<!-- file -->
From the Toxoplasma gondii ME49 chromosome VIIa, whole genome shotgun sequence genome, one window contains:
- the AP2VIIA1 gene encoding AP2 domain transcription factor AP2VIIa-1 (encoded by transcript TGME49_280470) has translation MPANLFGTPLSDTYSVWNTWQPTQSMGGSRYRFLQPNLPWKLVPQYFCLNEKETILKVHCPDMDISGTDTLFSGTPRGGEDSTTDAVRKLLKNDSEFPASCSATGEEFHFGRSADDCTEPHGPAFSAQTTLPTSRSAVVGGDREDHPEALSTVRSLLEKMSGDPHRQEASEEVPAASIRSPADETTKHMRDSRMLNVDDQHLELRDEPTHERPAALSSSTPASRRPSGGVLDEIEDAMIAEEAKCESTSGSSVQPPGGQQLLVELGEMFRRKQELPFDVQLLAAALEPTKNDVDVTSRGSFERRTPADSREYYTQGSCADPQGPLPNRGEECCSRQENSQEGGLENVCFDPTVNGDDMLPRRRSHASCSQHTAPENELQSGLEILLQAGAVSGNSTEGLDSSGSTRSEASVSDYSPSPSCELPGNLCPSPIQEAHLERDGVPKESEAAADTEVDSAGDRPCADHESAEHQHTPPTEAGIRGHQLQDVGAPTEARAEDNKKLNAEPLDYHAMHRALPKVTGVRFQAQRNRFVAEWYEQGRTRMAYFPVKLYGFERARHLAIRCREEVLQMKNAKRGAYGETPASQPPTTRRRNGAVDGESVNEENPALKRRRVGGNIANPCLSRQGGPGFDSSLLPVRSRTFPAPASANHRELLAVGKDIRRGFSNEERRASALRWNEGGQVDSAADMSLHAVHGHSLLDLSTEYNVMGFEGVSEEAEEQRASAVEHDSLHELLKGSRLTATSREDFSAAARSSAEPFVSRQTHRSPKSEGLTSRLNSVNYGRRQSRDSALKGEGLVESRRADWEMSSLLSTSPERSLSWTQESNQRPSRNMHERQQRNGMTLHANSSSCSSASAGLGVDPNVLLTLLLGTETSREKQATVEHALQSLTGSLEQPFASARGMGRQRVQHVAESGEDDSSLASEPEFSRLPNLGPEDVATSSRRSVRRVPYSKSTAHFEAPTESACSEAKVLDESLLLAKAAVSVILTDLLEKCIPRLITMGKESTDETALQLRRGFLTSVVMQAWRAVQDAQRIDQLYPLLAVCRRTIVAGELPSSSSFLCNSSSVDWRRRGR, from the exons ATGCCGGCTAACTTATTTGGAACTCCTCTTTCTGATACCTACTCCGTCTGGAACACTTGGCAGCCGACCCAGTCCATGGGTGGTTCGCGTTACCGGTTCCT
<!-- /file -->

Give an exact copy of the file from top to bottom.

From the Toxoplasma gondii ME49 chromosome VIIa, whole genome shotgun sequence genome, one window contains:
- the AP2VIIA1 gene encoding AP2 domain transcription factor AP2VIIa-1 (encoded by transcript TGME49_280470) has translation MPANLFGTPLSDTYSVWNTWQPTQSMGGSRYRFLQPNLPWKLVPQYFCLNEKETILKVHCPDMDISGTDTLFSGTPRGGEDSTTDAVRKLLKNDSEFPASCSATGEEFHFGRSADDCTEPHGPAFSAQTTLPTSRSAVVGGDREDHPEALSTVRSLLEKMSGDPHRQEASEEVPAASIRSPADETTKHMRDSRMLNVDDQHLELRDEPTHERPAALSSSTPASRRPSGGVLDEIEDAMIAEEAKCESTSGSSVQPPGGQQLLVELGEMFRRKQELPFDVQLLAAALEPTKNDVDVTSRGSFERRTPADSREYYTQGSCADPQGPLPNRGEECCSRQENSQEGGLENVCFDPTVNGDDMLPRRRSHASCSQHTAPENELQSGLEILLQAGAVSGNSTEGLDSSGSTRSEASVSDYSPSPSCELPGNLCPSPIQEAHLERDGVPKESEAAADTEVDSAGDRPCADHESAEHQHTPPTEAGIRGHQLQDVGAPTEARAEDNKKLNAEPLDYHAMHRALPKVTGVRFQAQRNRFVAEWYEQGRTRMAYFPVKLYGFERARHLAIRCREEVLQMKNAKRGAYGETPASQPPTTRRRNGAVDGESVNEENPALKRRRVGGNIANPCLSRQGGPGFDSSLLPVRSRTFPAPASANHRELLAVGKDIRRGFSNEERRASALRWNEGGQVDSAADMSLHAVHGHSLLDLSTEYNVMGFEGVSEEAEEQRASAVEHDSLHELLKGSRLTATSREDFSAAARSSAEPFVSRQTHRSPKSEGLTSRLNSVNYGRRQSRDSALKGEGLVESRRADWEMSSLLSTSPERSLSWTQESNQRPSRNMHERQQRNGMTLHANSSSCSSASAGLGVDPNVLLTLLLGTETSREKQATVEHALQSLTGSLEQPFASARGMGRQRVQHVAESGEDDSSLASEPEFSRLPNLGPEDVATSSRRSVRRVPYSKSTAHFEAPTESACSEAKVLDESLLLAKAAVSVILTDLLEKCIPRLITMGKESTDETALQLRRGFLTSVVMQAWRAVQDAQRIDQLYPLLAVCRRTIVAGELPSSSSFLCNSSSVDWRRRGR, from the exons ATGCCGGCTAACTTATTTGGAACTCCTCTTTCTGATACCTACTCCGTCTGGAACACTTGGCAGCCGACCCAGTCCATGGGTGGTTCGCGTTACCGGTTCCT